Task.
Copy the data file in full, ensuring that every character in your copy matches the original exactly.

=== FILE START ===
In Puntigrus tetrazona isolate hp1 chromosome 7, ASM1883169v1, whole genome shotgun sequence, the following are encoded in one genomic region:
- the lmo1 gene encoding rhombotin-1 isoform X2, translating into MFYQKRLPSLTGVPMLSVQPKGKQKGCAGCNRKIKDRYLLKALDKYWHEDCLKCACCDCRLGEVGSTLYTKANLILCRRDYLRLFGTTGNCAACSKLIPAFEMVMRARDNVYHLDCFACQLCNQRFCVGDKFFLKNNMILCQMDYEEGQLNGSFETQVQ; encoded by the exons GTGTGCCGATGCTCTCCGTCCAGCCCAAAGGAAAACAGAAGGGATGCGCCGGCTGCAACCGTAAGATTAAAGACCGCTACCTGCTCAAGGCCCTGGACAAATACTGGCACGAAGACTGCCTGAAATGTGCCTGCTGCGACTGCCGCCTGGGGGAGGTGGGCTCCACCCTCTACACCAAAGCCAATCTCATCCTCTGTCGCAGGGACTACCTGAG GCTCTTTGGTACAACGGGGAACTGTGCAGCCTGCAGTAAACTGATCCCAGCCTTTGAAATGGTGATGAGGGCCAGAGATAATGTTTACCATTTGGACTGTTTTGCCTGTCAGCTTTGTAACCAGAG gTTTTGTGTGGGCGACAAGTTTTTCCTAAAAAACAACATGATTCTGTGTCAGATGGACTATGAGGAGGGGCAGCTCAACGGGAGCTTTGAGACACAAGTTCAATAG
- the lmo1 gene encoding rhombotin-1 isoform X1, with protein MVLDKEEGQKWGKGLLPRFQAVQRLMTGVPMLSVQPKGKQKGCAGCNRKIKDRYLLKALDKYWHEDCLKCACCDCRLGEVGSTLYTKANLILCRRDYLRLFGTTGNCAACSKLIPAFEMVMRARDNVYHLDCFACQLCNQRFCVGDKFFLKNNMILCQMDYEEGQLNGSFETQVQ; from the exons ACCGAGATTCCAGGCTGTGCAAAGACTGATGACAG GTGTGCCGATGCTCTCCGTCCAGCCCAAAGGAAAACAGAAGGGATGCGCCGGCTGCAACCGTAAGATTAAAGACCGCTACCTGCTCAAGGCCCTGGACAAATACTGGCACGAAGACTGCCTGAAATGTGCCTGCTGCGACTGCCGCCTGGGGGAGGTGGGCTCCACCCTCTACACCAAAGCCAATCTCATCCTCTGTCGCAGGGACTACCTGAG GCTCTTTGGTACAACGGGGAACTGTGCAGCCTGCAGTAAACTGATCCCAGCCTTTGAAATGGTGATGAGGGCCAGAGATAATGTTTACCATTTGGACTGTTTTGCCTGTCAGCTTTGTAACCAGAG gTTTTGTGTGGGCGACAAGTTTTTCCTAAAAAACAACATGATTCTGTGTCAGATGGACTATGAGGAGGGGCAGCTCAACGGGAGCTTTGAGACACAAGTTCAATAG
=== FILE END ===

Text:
In Puntigrus tetrazona isolate hp1 chromosome 7, ASM1883169v1, whole genome shotgun sequence, the following are encoded in one genomic region:
- the lmo1 gene encoding rhombotin-1 isoform X2, translating into MFYQKRLPSLTGVPMLSVQPKGKQKGCAGCNRKIKDRYLLKALDKYWHEDCLKCACCDCRLGEVGSTLYTKANLILCRRDYLRLFGTTGNCAACSKLIPAFEMVMRARDNVYHLDCFACQLCNQRFCVGDKFFLKNNMILCQMDYEEGQLNGSFETQVQ; encoded by the exons GTGTGCCGATGCTCTCCGTCCAGCCCAAAGGAAAACAGAAGGGATGCGCCGGCTGCAACCGTAAGATTAAAGACCGCTACCTGCTCAAGGCCCTGGACAAATACTGGCACGAAGACTGCCTGAAATGTGCCTGCTGCGACTGCCGCCTGGGGGAGGTGGGCTCCACCCTCTACACCAAAGCCAATCTCATCCTCTGTCGCAGGGACTACCTGAG GCTCTTTGGTACAACGGGGAACTGTGCAGCCTGCAGTAAACTGATCCCAGCCTTTGAAATGGTGATGAGGGCCAGAGATAATGTTTACCATTTGGACTGTTTTGCCTGTCAGCTTTGTAACCAGAG gTTTTGTGTGGGCGACAAGTTTTTCCTAAAAAACAACATGATTCTGTGTCAGATGGACTATGAGGAGGGGCAGCTCAACGGGAGCTTTGAGACACAAGTTCAATAG
- the lmo1 gene encoding rhombotin-1 isoform X1, with protein MVLDKEEGQKWGKGLLPRFQAVQRLMTGVPMLSVQPKGKQKGCAGCNRKIKDRYLLKALDKYWHEDCLKCACCDCRLGEVGSTLYTKANLILCRRDYLRLFGTTGNCAACSKLIPAFEMVMRARDNVYHLDCFACQLCNQRFCVGDKFFLKNNMILCQMDYEEGQLNGSFETQVQ; from the exons ACCGAGATTCCAGGCTGTGCAAAGACTGATGACAG GTGTGCCGATGCTCTCCGTCCAGCCCAAAGGAAAACAGAAGGGATGCGCCGGCTGCAACCGTAAGATTAAAGACCGCTACCTGCTCAAGGCCCTGGACAAATACTGGCACGAAGACTGCCTGAAATGTGCCTGCTGCGACTGCCGCCTGGGGGAGGTGGGCTCCACCCTCTACACCAAAGCCAATCTCATCCTCTGTCGCAGGGACTACCTGAG GCTCTTTGGTACAACGGGGAACTGTGCAGCCTGCAGTAAACTGATCCCAGCCTTTGAAATGGTGATGAGGGCCAGAGATAATGTTTACCATTTGGACTGTTTTGCCTGTCAGCTTTGTAACCAGAG gTTTTGTGTGGGCGACAAGTTTTTCCTAAAAAACAACATGATTCTGTGTCAGATGGACTATGAGGAGGGGCAGCTCAACGGGAGCTTTGAGACACAAGTTCAATAG